A little over a month into my new job, I reached out to a woman named Tessa, the founder and writer of The One in a Million Baby blog and podcast, so I could interview her for the center’s blog. I had been looking for “mommy bloggers” with a focus on “parenting special needs children” for SEO purposes. I wanted to give them a link on our website, so they could give us a link back, which would boost the center’s site in Google rankings. Everybody wins.
After Tessa accepted my invitation, I thoroughly researched her. I didn’t want to bore her with questions she’d already been asked before. In an interview on her podcast, Tessa said that she wanted her baby, who had a severe disability, to have “a quality, good life.” I could understand that. I was curious about what “a quality, good life” would look like for someone like Tessa’s daughter.
Scrolling through her website, I learned that Tessa’s baby, Eva, had a genetic predisposition that made her deaf, blind and intellectually disabled.
I found out that Eva died at just 10 months old in February 2015.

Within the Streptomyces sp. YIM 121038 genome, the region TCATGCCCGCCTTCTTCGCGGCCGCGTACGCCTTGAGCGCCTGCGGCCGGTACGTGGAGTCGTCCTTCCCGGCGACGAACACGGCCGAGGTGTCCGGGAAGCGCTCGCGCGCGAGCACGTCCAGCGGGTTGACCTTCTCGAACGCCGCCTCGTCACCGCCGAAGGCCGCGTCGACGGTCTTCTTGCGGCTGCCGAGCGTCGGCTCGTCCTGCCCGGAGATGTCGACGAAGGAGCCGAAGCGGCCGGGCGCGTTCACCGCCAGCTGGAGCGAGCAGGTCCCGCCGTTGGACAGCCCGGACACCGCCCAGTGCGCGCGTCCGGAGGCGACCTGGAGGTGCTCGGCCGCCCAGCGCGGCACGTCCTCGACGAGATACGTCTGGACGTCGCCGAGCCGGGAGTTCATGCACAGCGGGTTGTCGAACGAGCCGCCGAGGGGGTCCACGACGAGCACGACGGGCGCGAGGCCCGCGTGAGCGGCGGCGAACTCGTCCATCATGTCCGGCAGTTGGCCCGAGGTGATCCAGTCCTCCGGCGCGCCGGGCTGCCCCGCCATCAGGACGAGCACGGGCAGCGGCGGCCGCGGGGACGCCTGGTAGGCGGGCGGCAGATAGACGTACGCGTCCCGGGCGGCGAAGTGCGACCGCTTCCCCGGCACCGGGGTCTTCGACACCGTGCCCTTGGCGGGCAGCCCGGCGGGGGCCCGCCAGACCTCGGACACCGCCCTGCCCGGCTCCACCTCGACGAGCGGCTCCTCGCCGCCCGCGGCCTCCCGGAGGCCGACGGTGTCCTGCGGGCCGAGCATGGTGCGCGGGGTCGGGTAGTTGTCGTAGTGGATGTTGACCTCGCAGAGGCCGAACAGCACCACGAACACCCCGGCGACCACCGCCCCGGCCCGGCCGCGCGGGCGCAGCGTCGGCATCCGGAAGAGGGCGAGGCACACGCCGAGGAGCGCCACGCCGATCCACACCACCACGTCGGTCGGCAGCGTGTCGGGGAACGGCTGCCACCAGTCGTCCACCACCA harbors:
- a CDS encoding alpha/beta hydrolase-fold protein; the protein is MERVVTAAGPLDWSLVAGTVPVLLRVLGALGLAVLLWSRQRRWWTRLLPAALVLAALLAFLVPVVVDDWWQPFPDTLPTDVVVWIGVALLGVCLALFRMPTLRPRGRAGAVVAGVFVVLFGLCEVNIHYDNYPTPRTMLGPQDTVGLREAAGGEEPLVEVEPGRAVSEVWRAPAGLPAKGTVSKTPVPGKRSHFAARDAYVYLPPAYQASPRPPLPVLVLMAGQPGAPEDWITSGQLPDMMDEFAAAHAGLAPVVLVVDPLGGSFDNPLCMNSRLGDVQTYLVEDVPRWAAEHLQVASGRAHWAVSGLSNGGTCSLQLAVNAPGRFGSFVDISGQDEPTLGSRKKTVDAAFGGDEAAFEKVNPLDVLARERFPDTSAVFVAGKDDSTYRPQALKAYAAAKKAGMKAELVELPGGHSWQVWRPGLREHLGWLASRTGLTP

As I continued scrolling, I discovered an article Tessa wrote for The Mighty called “When a Man Asked Me If My Baby’s Death Felt Like a Relief.”
I read the inciting question, “When your baby died, did you feel relieved?” and held my breath, although I knew the answer from the title, for her response: “No.”
In the article, Tessa justified the value of her daughter’s life to a stranger but explained that her value wasn’t determined by how happy she was or how happy she made anyone else or what she taught other people. We – the able-minded and able-bodied – were not defined by those things. It wasn’t right to try to define a baby with a disability by that standard.
It was hard for me to pinpoint, at first, exactly why tears were welling in my eyes.
Why I had to excuse myself to the bathroom to pull myself together.
Why I sat at my desk for the rest of the day staring at my screen, trying not to cry.
I felt guilty because I had to know the answer too. No, I didn’t ask the question, but I clicked the article because I also wanted to know if she felt relieved. Wouldn’t it feel like a relief, I thought, to know she didn’t have to take care of her daughter for the rest of her life? Wasn’t parenthood supposed to be a limited sentence?
I sometimes thought about what it would be like to be a mom. I wanted to have a baby, but sometimes I got worried. I’d think, “What if there’s something wrong with them?”